With the Patient Protection and Affordable Care Act set to be operative from tomorrow, there may be many details prospective buyers are still not aware of. In this post and the next, I’d like to try to fill in some of the blanks – also provide some advice and traps to avoid.
First, if anyone has paid compulsive attention to the political news, and especially anti-Obamacare PR from the Right (i.e FOX) you've probably bought into the dire predictions of "rate shock," i.e. the supposed sky-high health insurance premiums to be inflicted on Americans starting next year, when the new health care law starts requiring everyone to have health insurance or pay a fine. Make no mistake that these fears are all off the mark, over blown. In the 11 states where 2014 health insurance premium information is available, the average price for a plan with a middle range of benefits is coming in at $321 a month, 18 percent lower than the impartial Congressional Budget Office (CBO) estimated it would be, according to a report released not long ago by the U.S. Department of Health and Human Services
Second, these premiums are for much better coverage than consumers can purchase on the individual market in most states today. For instance, they must all cover mental health care, maternity care, and prescription drugs, essential health benefits that are absent from a lot of plans being sold to individuals today, This is a biggie, no matter what the Tea Baggers and Ted Cruz have to say! Best of all, the vast majority of people buying these plans through their state's new health insurance Marketplace (they're opening for business Oct. 1 nationwide) will receive a break on costs in the form of a new kind of tax credit that they can use right away to offset part of the premiums.
Now, let’s examine more of the details, as also made available in a new report from Consumer Reports. Org.
1)The early market reforms, such as requirements for a minimum Medical Loss Ratio and for review of proposed rate increases of 10% or greater, have clearly created value for consumers.Further, data from the Medical Expenditure Panel Survey Insurance Component (MEPS-IC) shows that the average premiums for employer sponsored insurance increased by only 3% from 2011 to 2012, the lowest rate of increase observed since the data series started in 1996. However, the major changes in the rules for individual and small group insurance will begin in plan year 2014.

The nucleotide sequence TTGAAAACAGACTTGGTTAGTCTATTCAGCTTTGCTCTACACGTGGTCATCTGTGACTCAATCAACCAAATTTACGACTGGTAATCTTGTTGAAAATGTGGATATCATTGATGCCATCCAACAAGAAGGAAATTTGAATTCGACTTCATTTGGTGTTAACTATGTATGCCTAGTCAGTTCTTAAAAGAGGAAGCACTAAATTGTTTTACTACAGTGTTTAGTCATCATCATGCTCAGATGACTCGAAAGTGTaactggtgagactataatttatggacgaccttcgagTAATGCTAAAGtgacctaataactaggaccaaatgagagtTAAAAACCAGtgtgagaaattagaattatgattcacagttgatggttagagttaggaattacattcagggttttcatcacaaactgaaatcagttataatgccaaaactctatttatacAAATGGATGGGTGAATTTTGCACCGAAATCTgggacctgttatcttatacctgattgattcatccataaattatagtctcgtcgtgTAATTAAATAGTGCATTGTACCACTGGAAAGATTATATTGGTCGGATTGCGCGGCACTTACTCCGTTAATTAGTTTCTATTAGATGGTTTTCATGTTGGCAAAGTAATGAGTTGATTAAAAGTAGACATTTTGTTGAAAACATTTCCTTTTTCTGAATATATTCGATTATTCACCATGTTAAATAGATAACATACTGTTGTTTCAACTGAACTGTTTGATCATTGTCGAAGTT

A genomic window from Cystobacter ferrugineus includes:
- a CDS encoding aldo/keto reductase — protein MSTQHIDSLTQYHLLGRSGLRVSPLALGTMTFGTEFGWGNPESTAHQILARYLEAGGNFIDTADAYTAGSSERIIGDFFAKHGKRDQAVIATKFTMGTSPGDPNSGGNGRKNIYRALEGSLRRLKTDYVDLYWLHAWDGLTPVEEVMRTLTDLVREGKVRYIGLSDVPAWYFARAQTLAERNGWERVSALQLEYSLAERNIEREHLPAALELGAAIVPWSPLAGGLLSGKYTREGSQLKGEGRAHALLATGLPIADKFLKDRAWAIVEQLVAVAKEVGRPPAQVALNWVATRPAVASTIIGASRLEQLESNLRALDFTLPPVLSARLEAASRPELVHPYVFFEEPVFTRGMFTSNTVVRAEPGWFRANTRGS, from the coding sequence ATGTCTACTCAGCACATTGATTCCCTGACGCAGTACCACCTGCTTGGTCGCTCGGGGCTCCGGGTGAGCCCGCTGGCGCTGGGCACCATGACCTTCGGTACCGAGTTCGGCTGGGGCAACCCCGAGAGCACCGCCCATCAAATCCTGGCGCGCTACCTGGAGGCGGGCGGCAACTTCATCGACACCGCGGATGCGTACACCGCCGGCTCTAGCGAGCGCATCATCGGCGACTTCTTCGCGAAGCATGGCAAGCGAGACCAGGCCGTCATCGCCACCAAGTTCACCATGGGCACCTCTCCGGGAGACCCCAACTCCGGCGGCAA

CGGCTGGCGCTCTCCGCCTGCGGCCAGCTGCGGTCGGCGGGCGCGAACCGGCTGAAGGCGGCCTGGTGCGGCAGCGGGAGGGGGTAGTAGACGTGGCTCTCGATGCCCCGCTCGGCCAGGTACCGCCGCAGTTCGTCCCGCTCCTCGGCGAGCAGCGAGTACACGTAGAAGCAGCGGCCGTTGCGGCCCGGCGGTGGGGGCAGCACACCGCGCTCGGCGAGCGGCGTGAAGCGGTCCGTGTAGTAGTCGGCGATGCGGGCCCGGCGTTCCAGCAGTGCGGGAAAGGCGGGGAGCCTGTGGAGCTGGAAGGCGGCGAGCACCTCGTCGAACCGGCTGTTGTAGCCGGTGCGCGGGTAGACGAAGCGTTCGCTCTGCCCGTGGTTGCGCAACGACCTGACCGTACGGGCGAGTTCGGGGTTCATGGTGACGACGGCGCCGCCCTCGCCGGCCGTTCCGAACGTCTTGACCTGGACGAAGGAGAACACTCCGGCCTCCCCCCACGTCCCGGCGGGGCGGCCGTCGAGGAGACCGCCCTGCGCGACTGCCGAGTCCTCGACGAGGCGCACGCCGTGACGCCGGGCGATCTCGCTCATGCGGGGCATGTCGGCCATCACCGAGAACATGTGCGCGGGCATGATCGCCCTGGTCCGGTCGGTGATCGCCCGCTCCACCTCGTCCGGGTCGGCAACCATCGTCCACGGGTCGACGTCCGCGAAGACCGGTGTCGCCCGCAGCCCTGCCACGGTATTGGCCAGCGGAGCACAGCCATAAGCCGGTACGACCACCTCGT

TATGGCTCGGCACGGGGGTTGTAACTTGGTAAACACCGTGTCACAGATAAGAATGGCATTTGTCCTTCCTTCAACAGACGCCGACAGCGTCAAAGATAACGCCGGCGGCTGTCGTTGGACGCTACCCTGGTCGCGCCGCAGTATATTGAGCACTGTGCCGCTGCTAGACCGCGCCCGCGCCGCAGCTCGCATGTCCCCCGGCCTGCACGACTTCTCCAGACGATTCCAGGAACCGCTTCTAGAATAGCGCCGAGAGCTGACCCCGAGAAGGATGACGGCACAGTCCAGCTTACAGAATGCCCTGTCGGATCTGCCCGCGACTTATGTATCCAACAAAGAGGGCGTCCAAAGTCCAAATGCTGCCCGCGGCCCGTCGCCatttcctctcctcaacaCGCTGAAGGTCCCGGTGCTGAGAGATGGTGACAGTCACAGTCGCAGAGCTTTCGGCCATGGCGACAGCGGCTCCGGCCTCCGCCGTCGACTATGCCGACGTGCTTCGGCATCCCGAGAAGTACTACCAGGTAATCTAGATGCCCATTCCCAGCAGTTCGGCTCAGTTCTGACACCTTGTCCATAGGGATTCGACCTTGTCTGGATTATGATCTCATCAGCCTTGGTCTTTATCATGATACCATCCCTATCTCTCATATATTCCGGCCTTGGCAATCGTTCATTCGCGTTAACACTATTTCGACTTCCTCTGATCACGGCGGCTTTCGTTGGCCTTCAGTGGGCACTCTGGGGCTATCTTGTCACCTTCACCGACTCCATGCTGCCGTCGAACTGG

2) Information on proposed premiums in the individual and small group markets has recently been made available by selected states, and it is now possible to move from theoretical arguments to data-driven analysis. This shows, for example, that for healthy young adults, who have the highest uninsurance rate of any age group and the lowest awareness of the coming reforms, premiums will be even lower. That's because the law allows younger adults to be charged lower premiums than older customers pay. In Los Angeles County, which according to HHS has more uninsured people than any other county in the country, a 25-year-old can purchase one of these mid-range plans for $174 a month, before subsidies. Young people ought to be breaking down the doors to get this insurance!
3) While the Tea Baggers have made much of the low initial penalties ($95 the first year)- and hence the "benefits" to the young of not signing up - they aren’t saying how the penalty costs will escalate reaching $2,585 per year by 2025. It therefore makes good sense to buy insurance in the initial stages – especially when financial support is also available.
4) In the eleven states for which data are already available, the lowest cost Silver plan
in the individual market in 2014 is, on average, 18% less expensive than ASPE’s (Assistant Secretary for Planning and Evaluation’s )estimate of 2014 individual market premiums derived from CBO publications. The lowest cost silver plan available to small employers in 2014 in the six states with available data ( New Mexico, Colorado, Vermont, District of Columbia, Washington, Oregon) is estimated to be 18% less expensive, on average, than the average premium that small employers would be paying for a pre-Affordable Care Act silver plan trended forward.
5) These preliminary rates may be further lowered before health plans are offered in Marketplaces this fall.
(*Marketplaces” are also known as “American Health Benefit Exchanges” or “Exchanges” as defined by and established in Section 1311 of the Affordable Care Act. In addition, Marketplaces may be established and operated by a state (State-based Marketplaces or “SBMs”), by the federal government (Federally-facilitated Marketplaces or “FFMs”), or by the federal government with state participation (State Partnership Marketplaces or “SPMs”)
Next in Part 2 - More Details: Who Is Paying, Benefits for Young Males and Possible Missteps